Turkish-Russian joint peacekeeping in Karabakh ‘not on the agenda’ – Kremlin

Russian Presidential Spokesman Dmitry Peskov told reporters that details of the peacekeeping contingent in Nagorno-Karabakh were not specified yet, but a joint Russian-Turkish venture was not on the table, Russia’s Tass news agency reported on Wednesday.

“This is not how we understand it,” Peskov said, commenting on Turkish President Recep Tayyip Erdoğan’s statement that Turkey and Russia were planning to set up a ceasefire monitoring centre in Karabakh.

“The platform for joint interaction will be in the territory of Azerbaijan. It will not be in Karabakh,” Tass cited Peskov as saying.

Peskov was unable to comment on Russian peacekeepers guarding cultural and religious sites in the region, but said the Russian military personnel would “ensure the observance of ceasefire and the cessation of all hostilities,” and that they would be deployed to the Lachin corridor.

“The operation of this traffic artery will be maintained. Other nuances are yet to be specified,” Peskov said.

On Wednesday, Erdoğan said Turkey would “join the peacekeeping forces in the (Karabakh) region to monitor the implementation of the deal with Russia,” as per a memorandum of understanding the two countries signed, Turkey’s state-run Anadolu agency reported.

Turkish media reports on Peskov’s comments include the Kremlin spokesman talking about “a joint cooperation with Turkey” to be placed on Azeri territory, however, Tass cited him as saying the monitoring centre would be “subject to a separate agreement.”

Azeri Foreign Ministry Spokeswoman Leyla Abdullayeva spoke to Turkey's Demirören News Agency shortly after Peskov's statements and said Turkey would be part of the peacekeeping efforts.

“The ceasefire agreement doesn’t name any countries, which could raise questions, but Turkey will be part of the control and monitoring centre to be enacted in the region, alongside Russia,” Abdullayeva said. “It is certain that Turkey will also be in the ceasefire observation posts.”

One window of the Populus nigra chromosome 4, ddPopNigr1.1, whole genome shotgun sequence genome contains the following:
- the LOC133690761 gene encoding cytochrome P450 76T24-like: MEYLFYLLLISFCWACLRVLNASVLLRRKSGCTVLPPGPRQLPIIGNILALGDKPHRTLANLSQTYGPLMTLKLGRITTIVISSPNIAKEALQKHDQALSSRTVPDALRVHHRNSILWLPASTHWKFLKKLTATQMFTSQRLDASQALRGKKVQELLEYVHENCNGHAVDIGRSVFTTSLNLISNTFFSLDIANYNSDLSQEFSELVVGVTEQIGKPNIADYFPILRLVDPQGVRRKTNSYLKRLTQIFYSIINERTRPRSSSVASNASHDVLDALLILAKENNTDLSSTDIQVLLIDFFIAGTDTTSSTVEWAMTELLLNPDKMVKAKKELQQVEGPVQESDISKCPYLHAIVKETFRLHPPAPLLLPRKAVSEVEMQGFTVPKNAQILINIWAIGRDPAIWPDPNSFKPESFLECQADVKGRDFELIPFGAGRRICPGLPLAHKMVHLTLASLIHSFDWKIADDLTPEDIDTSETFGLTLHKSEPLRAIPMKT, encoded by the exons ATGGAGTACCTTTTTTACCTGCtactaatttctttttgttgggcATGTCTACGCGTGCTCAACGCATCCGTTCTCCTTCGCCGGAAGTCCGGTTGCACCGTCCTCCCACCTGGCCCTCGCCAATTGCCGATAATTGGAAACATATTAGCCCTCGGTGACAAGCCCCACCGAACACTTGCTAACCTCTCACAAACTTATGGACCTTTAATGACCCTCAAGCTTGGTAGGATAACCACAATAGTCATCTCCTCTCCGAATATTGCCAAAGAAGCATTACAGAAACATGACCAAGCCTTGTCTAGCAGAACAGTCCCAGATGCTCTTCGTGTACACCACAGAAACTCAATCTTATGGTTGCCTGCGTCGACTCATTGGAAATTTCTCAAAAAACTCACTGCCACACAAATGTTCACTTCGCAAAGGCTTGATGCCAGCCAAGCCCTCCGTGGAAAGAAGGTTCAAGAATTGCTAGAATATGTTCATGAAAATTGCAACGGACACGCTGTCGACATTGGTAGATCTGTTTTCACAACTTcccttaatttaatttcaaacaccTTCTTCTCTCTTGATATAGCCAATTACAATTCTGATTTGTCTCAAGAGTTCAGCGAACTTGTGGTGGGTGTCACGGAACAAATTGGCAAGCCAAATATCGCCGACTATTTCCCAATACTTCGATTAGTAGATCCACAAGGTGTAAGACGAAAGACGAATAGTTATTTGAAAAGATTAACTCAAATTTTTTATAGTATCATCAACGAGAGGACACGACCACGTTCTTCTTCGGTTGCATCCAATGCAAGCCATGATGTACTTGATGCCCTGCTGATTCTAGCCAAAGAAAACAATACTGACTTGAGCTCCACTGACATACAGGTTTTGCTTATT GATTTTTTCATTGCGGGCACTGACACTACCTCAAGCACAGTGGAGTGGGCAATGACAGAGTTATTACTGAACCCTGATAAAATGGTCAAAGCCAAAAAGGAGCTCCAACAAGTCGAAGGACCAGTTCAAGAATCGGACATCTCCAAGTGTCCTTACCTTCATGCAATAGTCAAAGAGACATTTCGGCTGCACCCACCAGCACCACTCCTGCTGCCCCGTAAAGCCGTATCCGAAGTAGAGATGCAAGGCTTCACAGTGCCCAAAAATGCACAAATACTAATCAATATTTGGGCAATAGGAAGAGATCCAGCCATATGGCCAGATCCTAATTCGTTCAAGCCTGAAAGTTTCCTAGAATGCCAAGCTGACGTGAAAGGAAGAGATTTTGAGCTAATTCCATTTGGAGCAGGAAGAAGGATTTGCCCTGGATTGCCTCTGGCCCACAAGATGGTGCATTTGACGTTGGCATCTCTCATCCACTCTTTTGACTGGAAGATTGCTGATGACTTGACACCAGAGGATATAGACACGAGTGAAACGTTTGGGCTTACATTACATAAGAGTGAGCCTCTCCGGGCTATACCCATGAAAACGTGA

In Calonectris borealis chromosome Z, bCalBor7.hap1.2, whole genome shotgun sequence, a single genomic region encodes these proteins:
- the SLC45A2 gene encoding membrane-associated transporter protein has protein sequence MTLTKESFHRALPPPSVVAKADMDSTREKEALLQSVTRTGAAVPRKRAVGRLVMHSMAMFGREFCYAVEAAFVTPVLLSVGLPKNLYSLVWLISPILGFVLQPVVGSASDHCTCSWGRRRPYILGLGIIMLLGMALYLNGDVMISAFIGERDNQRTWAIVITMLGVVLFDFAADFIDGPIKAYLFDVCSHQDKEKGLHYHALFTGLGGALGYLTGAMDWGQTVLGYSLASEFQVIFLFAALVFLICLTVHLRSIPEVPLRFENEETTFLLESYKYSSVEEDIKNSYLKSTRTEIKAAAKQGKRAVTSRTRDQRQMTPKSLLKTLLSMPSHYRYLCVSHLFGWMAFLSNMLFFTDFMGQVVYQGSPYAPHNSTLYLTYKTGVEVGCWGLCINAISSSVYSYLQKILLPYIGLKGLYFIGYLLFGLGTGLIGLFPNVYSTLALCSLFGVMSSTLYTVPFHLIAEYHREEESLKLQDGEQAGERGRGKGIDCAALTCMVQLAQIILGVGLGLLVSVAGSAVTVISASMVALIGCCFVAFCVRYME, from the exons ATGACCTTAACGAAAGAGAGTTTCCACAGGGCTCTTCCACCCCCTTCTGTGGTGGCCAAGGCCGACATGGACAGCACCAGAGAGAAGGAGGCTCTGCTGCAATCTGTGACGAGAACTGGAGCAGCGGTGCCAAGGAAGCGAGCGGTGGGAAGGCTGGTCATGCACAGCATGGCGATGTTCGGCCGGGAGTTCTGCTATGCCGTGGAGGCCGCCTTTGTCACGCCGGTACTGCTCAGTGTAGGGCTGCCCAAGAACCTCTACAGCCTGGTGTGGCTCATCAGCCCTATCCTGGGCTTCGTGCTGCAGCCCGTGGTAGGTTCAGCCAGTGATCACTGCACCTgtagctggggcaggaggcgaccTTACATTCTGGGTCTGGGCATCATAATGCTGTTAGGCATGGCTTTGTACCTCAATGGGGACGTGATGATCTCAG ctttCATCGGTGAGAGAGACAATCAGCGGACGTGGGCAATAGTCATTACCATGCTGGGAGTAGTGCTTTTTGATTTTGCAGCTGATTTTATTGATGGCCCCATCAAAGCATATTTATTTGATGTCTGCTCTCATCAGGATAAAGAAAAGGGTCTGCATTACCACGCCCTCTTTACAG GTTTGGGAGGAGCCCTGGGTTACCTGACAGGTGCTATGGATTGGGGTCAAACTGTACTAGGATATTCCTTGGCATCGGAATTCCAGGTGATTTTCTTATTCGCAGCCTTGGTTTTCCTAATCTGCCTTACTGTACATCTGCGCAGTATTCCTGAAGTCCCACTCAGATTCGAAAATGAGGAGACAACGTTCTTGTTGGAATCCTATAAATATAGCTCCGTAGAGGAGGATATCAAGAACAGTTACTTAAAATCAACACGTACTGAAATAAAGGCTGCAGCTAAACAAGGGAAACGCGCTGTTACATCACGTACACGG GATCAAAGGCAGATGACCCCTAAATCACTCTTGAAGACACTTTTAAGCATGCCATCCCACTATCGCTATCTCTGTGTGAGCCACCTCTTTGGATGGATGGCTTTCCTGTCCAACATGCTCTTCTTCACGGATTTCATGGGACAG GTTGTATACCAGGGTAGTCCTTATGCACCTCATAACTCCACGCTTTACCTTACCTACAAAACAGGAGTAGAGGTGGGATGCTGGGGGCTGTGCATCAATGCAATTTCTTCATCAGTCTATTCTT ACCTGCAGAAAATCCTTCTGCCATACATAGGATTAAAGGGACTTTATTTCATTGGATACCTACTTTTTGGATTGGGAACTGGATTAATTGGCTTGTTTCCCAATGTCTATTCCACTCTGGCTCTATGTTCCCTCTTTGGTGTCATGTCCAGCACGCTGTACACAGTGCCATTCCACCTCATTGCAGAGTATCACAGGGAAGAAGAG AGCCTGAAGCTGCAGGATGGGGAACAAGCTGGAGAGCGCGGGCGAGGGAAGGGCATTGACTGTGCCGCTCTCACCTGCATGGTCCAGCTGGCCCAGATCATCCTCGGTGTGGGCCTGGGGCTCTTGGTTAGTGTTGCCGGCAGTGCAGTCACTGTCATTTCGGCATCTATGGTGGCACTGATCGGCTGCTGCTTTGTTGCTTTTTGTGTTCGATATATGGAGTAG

Azerbaijan’s state-run AZERTAG agency cited Ganira Pashayeva, Azeri Parliament’s Culture Committee Chairwoman, as saying “Russian and Turkish armed forces are deployed in peacekeeping status,” and that “Turkey will also take an active part in the joint monitoring mission.”

Turkish military presence would “indicate that any action against the interest of Azerbaijan will be prevented,” Pashayeva said.

Meanwhile, on Wednesday Anadolu reported on the deployment of Russian peacekeepers starting, citing Sergei Rudskoy, chief of the Main Operational Directorate of the Russian General Staff.

In the past 24 hours, 414 Russian military personnel and 54 vehicles, as well as “multiple” drones were delivered in Armenia, Rudskoy said, adding that Russian forces had already achieved control in the Lachin corridor and part of the road.

Rudskoy said Russia was planning 16 observation posts, and that it would be in “continuous interaction with the general staffs of the armed forces of Azerbaijan and Armenia.